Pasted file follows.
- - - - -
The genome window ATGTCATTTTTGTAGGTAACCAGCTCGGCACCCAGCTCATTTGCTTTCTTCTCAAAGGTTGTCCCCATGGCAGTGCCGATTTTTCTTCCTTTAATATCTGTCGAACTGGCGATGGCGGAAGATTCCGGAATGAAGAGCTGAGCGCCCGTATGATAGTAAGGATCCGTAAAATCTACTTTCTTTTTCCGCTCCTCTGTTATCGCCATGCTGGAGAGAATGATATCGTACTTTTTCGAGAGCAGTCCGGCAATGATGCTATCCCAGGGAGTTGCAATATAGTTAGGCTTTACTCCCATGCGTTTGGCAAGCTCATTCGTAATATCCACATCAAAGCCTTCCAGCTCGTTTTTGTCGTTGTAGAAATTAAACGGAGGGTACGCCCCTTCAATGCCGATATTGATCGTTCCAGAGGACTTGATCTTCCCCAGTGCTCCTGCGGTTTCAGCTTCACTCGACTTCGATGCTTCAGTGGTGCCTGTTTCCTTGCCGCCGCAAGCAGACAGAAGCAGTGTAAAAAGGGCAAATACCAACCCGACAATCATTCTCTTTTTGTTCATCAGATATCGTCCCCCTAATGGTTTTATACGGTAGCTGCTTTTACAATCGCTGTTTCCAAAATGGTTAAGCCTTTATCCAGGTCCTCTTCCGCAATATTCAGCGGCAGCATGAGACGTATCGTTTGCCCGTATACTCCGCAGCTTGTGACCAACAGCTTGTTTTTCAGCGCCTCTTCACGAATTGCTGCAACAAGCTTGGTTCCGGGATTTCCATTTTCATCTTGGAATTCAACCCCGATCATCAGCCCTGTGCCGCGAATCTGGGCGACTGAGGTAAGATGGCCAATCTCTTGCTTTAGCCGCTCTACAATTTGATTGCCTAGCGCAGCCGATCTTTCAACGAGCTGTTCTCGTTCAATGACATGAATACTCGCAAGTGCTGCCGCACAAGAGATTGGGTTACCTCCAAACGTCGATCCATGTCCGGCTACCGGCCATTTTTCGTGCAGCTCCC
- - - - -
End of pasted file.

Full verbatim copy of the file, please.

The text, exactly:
The genome window ATGTCATTTTTGTAGGTAACCAGCTCGGCACCCAGCTCATTTGCTTTCTTCTCAAAGGTTGTCCCCATGGCAGTGCCGATTTTTCTTCCTTTAATATCTGTCGAACTGGCGATGGCGGAAGATTCCGGAATGAAGAGCTGAGCGCCCGTATGATAGTAAGGATCCGTAAAATCTACTTTCTTTTTCCGCTCCTCTGTTATCGCCATGCTGGAGAGAATGATATCGTACTTTTTCGAGAGCAGTCCGGCAATGATGCTATCCCAGGGAGTTGCAATATAGTTAGGCTTTACTCCCATGCGTTTGGCAAGCTCATTCGTAATATCCACATCAAAGCCTTCCAGCTCGTTTTTGTCGTTGTAGAAATTAAACGGAGGGTACGCCCCTTCAATGCCGATATTGATCGTTCCAGAGGACTTGATCTTCCCCAGTGCTCCTGCGGTTTCAGCTTCACTCGACTTCGATGCTTCAGTGGTGCCTGTTTCCTTGCCGCCGCAAGCAGACAGAAGCAGTGTAAAAAGGGCAAATACCAACCCGACAATCATTCTCTTTTTGTTCATCAGATATCGTCCCCCTAATGGTTTTATACGGTAGCTGCTTTTACAATCGCTGTTTCCAAAATGGTTAAGCCTTTATCCAGGTCCTCTTCCGCAATATTCAGCGGCAGCATGAGACGTATCGTTTGCCCGTATACTCCGCAGCTTGTGACCAACAGCTTGTTTTTCAGCGCCTCTTCACGAATTGCTGCAACAAGCTTGGTTCCGGGATTTCCATTTTCATCTTGGAATTCAACCCCGATCATCAGCCCTGTGCCGCGAATCTGGGCGACTGAGGTAAGATGGCCAATCTCTTGCTTTAGCCGCTCTACAATTTGATTGCCTAGCGCAGCCGATCTTTCAACGAGCTGTTCTCGTTCAATGACATGAATACTCGCAAGTGCTGCCGCACAAGAGATTGGGTTACCTCCAAACGTCGATCCATGTCCGGCTACCGGCCATTTTTCGTGCAGCTCCC